Yoga is about connecting with your body and even with your subconscious. But it’s not only about getting in touch with yourself, it can also be a great physical workout, helping improve your cardiovascular system, and build core strength. There are so many different styles, even among the more traditional practices. Whether you’re looking for something more dynamic and upbeat, or meditative and breath-focused, there’s something to suit everyone. There are endless benefits to yoga: it is known to help with back pain and ease arthritis symptoms, manage stress and help with sleeping problems, and of course, improve strength, balance, and flexibility.
Research has shown that as little as 12-15 minutes of yoga every day can improve overall health and wellbeing. Studies showed improvement in physical attributes like honing flexible muscles and improved bone health, as well as building mental fortitude and improved memory and focus. Due to the wide range of practices available, doing small amounts of yoga is particularly beneficial if you have a busy schedule. You want to set aside just 15 minutes for your mini-yoga session. Ideally, this would be first thing in the morning, or just before you go to sleep. Early morning yoga will help to balance you for the day ahead, whereas night-time yoga will help you relax before you go to sleep. Of course, if the middle of the day is the only time you have to spare, you’ll still gain all the benefits that yoga has to offer.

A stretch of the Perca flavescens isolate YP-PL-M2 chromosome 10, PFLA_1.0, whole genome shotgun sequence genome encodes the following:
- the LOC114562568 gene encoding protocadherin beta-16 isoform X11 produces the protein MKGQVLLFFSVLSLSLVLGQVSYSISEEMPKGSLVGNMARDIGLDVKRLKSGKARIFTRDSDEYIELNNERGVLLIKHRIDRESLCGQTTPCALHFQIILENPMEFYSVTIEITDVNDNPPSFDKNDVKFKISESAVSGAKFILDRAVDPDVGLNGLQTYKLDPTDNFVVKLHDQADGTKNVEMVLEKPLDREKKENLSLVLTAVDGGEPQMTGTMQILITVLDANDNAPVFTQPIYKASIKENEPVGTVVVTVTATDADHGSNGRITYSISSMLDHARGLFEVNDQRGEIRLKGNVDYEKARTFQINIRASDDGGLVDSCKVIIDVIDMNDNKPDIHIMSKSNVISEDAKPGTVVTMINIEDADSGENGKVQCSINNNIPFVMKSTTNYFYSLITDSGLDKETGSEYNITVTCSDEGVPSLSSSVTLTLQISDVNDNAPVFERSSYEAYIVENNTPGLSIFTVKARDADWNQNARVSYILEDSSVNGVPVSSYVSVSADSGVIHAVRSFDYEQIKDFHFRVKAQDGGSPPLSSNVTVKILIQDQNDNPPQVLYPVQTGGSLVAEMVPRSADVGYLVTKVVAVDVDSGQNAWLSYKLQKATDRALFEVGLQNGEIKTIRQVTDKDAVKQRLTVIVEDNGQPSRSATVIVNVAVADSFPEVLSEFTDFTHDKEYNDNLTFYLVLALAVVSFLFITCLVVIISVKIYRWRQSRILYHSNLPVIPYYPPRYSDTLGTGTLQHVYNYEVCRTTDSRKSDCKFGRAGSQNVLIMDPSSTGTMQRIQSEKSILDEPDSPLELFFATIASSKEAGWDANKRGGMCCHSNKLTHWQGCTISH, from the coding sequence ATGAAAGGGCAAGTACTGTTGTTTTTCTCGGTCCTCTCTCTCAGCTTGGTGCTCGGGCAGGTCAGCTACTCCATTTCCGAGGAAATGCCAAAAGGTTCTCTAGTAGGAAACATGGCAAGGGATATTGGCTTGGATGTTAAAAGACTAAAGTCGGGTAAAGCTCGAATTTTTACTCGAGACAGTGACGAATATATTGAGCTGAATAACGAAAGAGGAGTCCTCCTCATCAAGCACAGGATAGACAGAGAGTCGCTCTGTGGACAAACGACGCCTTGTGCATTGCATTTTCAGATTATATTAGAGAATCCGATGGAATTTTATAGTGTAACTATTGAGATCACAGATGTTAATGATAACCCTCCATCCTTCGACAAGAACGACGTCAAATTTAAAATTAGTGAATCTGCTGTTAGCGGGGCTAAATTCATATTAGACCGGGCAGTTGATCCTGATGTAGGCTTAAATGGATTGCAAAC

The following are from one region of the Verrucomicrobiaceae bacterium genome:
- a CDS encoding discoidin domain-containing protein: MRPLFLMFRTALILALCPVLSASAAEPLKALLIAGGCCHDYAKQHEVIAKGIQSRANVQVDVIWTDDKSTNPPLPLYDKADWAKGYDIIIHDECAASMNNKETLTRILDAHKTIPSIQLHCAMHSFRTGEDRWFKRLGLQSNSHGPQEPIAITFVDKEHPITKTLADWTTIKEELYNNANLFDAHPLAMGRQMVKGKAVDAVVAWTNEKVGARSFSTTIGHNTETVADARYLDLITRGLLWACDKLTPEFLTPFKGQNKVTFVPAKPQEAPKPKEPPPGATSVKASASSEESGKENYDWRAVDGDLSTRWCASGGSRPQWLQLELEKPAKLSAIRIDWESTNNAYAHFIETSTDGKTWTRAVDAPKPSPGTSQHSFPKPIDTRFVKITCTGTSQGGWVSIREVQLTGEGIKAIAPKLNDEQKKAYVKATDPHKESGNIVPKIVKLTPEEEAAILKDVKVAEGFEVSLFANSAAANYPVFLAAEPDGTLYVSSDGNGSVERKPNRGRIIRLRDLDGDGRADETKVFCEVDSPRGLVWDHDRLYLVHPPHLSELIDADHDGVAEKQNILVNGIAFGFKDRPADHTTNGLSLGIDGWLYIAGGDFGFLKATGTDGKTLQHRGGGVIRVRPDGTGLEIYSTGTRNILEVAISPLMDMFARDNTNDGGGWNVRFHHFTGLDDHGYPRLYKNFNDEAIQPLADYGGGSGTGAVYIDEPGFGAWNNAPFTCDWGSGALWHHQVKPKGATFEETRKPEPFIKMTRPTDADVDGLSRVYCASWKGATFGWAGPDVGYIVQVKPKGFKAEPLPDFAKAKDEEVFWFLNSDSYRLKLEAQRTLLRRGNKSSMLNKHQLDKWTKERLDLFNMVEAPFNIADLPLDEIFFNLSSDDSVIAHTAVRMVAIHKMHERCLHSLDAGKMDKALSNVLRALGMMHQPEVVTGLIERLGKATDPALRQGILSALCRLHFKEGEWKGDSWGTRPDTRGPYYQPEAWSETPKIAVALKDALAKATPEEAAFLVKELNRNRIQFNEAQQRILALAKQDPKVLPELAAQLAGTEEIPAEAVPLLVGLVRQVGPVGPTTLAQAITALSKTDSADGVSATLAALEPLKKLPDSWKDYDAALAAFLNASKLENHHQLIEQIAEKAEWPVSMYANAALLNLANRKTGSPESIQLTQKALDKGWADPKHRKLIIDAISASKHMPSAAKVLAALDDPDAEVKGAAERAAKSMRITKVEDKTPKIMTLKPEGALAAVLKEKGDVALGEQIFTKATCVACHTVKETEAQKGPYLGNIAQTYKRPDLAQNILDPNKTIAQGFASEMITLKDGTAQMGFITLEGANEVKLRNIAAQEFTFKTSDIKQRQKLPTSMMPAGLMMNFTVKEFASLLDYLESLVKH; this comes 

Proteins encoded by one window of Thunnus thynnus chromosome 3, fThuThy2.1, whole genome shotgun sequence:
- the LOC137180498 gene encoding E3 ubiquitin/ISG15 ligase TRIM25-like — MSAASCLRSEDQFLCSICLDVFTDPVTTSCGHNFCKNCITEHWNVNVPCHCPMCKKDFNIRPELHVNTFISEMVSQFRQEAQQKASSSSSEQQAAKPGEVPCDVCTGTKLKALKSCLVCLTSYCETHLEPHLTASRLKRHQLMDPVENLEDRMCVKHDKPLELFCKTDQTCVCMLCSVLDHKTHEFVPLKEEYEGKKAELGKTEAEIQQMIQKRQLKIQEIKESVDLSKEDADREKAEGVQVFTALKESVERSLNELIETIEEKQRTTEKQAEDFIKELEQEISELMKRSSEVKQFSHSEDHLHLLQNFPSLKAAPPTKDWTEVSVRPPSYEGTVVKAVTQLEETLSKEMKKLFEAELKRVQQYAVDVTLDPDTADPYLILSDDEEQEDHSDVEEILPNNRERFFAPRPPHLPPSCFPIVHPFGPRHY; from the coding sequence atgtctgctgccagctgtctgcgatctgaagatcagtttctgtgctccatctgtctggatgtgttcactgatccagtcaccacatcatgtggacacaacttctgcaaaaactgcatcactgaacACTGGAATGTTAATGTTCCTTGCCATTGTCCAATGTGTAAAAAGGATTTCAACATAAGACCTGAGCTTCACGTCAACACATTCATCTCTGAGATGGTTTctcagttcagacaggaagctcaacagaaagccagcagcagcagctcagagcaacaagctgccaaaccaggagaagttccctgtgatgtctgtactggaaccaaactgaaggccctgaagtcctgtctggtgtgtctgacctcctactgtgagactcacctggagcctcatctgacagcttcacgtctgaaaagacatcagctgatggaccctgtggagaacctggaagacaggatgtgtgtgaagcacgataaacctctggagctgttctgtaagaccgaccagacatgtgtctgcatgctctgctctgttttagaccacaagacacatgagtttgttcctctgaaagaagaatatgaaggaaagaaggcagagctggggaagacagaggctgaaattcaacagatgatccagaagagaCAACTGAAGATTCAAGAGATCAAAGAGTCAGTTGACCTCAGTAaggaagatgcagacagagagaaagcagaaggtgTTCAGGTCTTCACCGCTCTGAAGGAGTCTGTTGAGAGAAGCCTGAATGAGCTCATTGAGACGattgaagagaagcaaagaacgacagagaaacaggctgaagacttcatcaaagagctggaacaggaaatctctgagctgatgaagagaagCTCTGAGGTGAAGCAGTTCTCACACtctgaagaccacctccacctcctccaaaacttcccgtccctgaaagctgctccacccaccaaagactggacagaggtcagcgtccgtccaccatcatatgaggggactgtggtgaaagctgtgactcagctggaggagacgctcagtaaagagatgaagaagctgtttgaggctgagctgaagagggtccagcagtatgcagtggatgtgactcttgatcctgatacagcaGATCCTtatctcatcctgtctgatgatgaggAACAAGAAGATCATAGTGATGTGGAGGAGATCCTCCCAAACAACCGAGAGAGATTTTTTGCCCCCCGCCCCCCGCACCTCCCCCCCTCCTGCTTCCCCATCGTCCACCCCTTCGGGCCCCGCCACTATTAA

In your mini-session, you want to include both meditation and some simple movement. Find yourself a quiet place where you won’t be disturbed, and wear loose, comfortable clothing. Begin by sitting in a comfortable seated position, close your eyes, and breathe slowly through your nose. To help stay focussed on your breathing, you can try to focus on the sound of your breath, counting with each breath, or even try picturing the breath. Stay like this for a few minutes, and then we’ll move on to some sun salutations. This sequence gracefully links a few asanas, while still focussing on your breath, thus connecting mind and body. You might work up a bit of a sweat, so if you have a couple more minutes to spare, you can sit comfortably and return to your breath. Namaste.